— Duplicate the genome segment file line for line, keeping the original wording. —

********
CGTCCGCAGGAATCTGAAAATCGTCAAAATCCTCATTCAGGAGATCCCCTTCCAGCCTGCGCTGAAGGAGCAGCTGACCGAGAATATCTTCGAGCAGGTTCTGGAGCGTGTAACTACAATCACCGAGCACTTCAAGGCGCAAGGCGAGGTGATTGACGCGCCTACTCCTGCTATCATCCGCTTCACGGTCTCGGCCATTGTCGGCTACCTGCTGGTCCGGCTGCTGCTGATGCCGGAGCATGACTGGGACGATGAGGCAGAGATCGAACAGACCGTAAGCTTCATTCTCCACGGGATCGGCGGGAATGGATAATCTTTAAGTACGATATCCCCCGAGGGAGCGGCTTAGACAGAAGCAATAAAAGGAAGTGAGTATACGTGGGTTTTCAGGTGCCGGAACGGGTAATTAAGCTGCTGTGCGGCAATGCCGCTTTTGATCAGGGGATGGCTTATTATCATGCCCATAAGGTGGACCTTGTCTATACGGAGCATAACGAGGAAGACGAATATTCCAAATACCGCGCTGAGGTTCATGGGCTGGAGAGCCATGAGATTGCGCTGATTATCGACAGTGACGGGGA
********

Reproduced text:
CGTCCGCAGGAATCTGAAAATCGTCAAAATCCTCATTCAGGAGATCCCCTTCCAGCCTGCGCTGAAGGAGCAGCTGACCGAGAATATCTTCGAGCAGGTTCTGGAGCGTGTAACTACAATCACCGAGCACTTCAAGGCGCAAGGCGAGGTGATTGACGCGCCTACTCCTGCTATCATCCGCTTCACGGTCTCGGCCATTGTCGGCTACCTGCTGGTCCGGCTGCTGCTGATGCCGGAGCATGACTGGGACGATGAGGCAGAGATCGAACAGACCGTAAGCTTCATTCTCCACGGGATCGGCGGGAATGGATAATCTTTAAGTACGATATCCCCCGAGGGAGCGGCTTAGACAGAAGCAATAAAAGGAAGTGAGTATACGTGGGTTTTCAGGTGCCGGAACGGGTAATTAAGCTGCTGTGCGGCAATGCCGCTTTTGATCAGGGGATGGCTTATTATCATGCCCATAAGGTGGACCTTGTCTATACGGAGCATAACGAGGAAGACGAATATTCCAAATACCGCGCTGAGGTTCATGGGCTGGAGAGCCATGAGATTGCGCTGATTATCGACAGTGACGGGGA